Other highlights in the October 19 JNCI


Combining Treatments Works Synergistically in Mouse Model of Ovarian Cancer

A new study has found that a treatment regimen that combines the monoclonal antibody C225 (cetuximab, Erbitux) and a method called photodynamic therapy (PDT) is synergistic and well-tolerated in a mouse model of ovarian cancer.

Because the prognosis for women diagnosed with ovarian cancer is poor--less than a third will survive 5 or more years--new treatment strategies are needed. Combination therapies directed against nonoverlapping molecular targets may be the most likely to succeed. Tayyaba Hasan, Ph.D., of Massachusetts General Hospital in Boston, and colleagues tested C225--which inhibits the epidermal growth factor receptor--and PDT--which involves laser-based activation of a light sensitive chemical--separately and in combination in a mouse model of ovarian cancer.

They found that mice treated with both C225 and PDT had a substantial reduction in mean tumor burden to 9.8% of that of no-treatment control mice, whereas mice treated with C225 only or PDT only had mean tumor burdens of 66.6% and 38.2%, respectively. Mice treated with both C225 and PDT also had a nearly three-fold increase in median survival compared with the control mice. When compared with PDT only or C225 only, C225 plus PDT produced synergistic reductions in mean tumor burden and improvements in survival.

In an editorial, Eli Glatstein, M.D., of the University of Pennsylvania in Philadelphia, and colleagues discuss the theoretical advantages of using C225 and PDT to exploit different aspects of ovarian carcinoma tumor biology.


Combination Chemotherapy Not Clearly Better Than Single Agent for Treatment of Liver Cancer

In a phase III clinical trial, patients with hepatocellular (liver) carcinoma (HCC) treated with the combination of cisplatin, interferon, doxorubicin, and fluorouracil (PIAF) had a similar response and survival rate but higher toxicity than patients treated with doxorubicin alone.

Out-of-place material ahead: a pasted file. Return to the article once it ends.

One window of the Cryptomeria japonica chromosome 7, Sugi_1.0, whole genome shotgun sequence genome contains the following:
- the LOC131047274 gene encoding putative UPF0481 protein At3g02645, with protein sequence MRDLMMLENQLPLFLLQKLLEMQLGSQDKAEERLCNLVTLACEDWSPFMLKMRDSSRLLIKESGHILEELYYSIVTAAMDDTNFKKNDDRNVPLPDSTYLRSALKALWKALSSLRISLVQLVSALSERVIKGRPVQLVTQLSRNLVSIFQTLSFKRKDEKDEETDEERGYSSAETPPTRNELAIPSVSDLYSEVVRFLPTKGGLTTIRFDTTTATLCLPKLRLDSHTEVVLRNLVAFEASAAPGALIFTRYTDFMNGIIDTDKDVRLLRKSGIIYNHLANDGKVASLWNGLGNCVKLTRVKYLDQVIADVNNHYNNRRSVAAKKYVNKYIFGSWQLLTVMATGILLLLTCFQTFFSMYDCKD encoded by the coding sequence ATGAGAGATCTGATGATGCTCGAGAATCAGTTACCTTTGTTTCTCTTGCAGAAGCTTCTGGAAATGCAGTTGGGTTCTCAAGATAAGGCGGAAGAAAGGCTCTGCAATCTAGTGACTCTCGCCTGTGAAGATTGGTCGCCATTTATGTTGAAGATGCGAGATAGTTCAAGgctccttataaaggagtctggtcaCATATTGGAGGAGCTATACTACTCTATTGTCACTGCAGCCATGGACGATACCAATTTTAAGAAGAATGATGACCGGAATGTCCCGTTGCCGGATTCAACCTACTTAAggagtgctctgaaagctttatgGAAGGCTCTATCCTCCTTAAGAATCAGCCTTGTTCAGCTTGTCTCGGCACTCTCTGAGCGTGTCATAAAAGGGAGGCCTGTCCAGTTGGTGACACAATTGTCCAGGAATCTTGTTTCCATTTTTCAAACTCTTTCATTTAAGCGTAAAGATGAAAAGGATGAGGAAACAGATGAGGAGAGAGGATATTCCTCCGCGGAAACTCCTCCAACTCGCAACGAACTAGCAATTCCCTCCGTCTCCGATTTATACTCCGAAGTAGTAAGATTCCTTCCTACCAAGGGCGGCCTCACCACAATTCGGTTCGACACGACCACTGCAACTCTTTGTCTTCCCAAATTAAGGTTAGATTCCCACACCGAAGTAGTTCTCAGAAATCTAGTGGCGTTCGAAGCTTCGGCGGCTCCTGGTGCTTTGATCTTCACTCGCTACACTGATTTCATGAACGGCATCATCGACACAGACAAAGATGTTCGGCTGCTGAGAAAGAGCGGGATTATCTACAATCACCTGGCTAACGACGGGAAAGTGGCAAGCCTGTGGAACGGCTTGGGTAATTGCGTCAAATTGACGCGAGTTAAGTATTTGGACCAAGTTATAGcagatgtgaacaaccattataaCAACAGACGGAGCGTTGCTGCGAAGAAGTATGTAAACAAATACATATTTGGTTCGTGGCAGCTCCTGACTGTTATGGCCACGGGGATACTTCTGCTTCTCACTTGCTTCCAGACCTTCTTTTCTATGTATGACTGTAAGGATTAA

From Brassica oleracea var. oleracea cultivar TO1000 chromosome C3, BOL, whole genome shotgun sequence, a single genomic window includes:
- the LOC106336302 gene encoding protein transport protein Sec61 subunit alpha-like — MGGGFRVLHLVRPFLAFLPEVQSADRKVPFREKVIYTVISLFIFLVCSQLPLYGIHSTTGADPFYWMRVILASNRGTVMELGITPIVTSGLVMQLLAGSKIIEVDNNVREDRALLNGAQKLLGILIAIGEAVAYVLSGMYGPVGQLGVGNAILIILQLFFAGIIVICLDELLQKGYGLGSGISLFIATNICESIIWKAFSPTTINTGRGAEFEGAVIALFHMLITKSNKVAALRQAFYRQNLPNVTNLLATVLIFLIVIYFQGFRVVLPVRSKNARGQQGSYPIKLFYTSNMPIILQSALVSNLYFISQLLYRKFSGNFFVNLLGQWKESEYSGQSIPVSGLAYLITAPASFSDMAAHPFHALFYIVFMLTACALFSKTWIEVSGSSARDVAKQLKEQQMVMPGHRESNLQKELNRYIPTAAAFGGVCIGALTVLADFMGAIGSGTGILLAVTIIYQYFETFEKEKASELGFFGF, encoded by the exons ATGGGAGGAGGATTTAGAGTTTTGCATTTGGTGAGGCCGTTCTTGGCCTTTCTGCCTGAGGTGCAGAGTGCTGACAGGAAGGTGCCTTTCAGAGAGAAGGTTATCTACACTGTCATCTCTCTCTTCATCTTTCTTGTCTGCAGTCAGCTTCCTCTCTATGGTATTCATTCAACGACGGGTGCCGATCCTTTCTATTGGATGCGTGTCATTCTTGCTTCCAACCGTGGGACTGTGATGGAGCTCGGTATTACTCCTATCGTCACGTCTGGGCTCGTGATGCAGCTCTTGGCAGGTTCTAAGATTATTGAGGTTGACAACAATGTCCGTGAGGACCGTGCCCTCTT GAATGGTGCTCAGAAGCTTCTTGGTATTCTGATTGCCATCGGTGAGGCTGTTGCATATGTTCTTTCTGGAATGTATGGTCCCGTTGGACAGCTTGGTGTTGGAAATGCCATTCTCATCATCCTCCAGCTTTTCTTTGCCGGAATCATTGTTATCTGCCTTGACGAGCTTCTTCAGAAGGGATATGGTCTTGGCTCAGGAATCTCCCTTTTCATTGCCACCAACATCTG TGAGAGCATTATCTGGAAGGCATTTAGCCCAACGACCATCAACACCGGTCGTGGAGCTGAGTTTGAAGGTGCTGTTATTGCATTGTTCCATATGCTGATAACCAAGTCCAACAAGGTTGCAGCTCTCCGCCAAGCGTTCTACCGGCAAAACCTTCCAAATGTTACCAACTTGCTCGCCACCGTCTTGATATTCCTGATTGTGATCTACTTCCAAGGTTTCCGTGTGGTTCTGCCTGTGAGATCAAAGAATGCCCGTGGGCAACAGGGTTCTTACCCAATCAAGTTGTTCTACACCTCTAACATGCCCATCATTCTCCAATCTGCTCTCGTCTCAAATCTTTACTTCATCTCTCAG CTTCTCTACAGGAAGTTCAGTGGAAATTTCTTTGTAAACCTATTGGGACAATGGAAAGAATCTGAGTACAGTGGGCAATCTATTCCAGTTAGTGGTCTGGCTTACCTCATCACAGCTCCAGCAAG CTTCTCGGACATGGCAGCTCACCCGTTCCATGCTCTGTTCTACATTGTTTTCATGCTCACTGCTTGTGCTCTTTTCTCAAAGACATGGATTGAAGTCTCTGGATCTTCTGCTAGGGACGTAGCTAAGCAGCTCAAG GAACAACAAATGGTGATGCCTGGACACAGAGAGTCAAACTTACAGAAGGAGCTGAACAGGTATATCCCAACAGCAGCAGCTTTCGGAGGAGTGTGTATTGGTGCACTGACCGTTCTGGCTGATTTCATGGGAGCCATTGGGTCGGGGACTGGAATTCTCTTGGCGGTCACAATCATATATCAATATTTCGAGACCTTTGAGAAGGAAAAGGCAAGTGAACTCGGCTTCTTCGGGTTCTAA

HCC accounts for about 5% of cancer cases worldwide and 10% of cases in some areas of Asia. The disease is highly aggressive, and the median survival for the 80% of patients who cannot be treated with curative surgery is only 4 months. Single-agent doxorubicin has been used to treat HCC patients, but the response rate is low and there is little evidence that it improves survival.

Benny Zee, Ph.D., of the Chinese University of Hong Kong, and colleagues conducted a phase III trial in which 188 HCC patients who could not receive surgery were randomly assigned to be treated with either doxorubicin alone or PIAF. Patients who received PIAF had a higher overall response rate (20.9% versus 10.5% in patients treated with doxorubicin alone) and better survival (8.67 months versus 6.83 months), but these results were not statistically significant. In addition, patients treated with PIAF experienced more treatment-related toxicity than those who received only doxorubicin.

Contact: Benny Zee, Chinese University of Hong Kong, (852)2632-1032, [email protected]

Review Examines Potential Use of Compounds in Epigenetic Cancer Therapies

In a review, Frank Lyko, Ph.D., of Deutsches Krebsforschungszentrum in Heidelberg, Germany, and Robert Brown, Ph.D., of Glasgow University in Scotland, examine the literature on DNA methyltransferase inhibitors--compounds that reverse epigenetic changes linked to cancer development--and discuss their effectiveness as antitumor agents in phase I-III clinical trials. The authors point out areas for future research and emphasize the need to develop assays for genome-wide and tumor-specific DNA methylation to maximize the therapeutic efficacy of these compounds.

Contact: Julia Rautenstrauch, Deutsches Krebsforschungszentrum, +49 6221 42 2854, [email protected]

Study Examines Mechanism of Tumor Cell Resistance to Angiogenesis Inhibitor

The synthetic tripeptide GSAO can inhibit angiogenesis and stop the proliferation of and cause apoptosis in dividing cells. However, normal endothelial cells are more sensitive to GSAO than tumor cells. In a new study, Philip J. Hogg, Ph.D., of the University of New South Wales in Sydney, Australia, and colleagues screened yeast deletion strains to identify yeast genes that are necessary for GSAO resistance. They then used knowledge of the function of these yeast genes to investigate the mechanism of tumor cell resistance to GSAO.

Contact: Dan Gaffney, University of New South Wales, +61 411 156 015, [email protected]

Also in the October 19 JNCI:

Source: Eurekalert & others

Last reviewed: By John M. Grohol, Psy.D. on 21 Feb 2009
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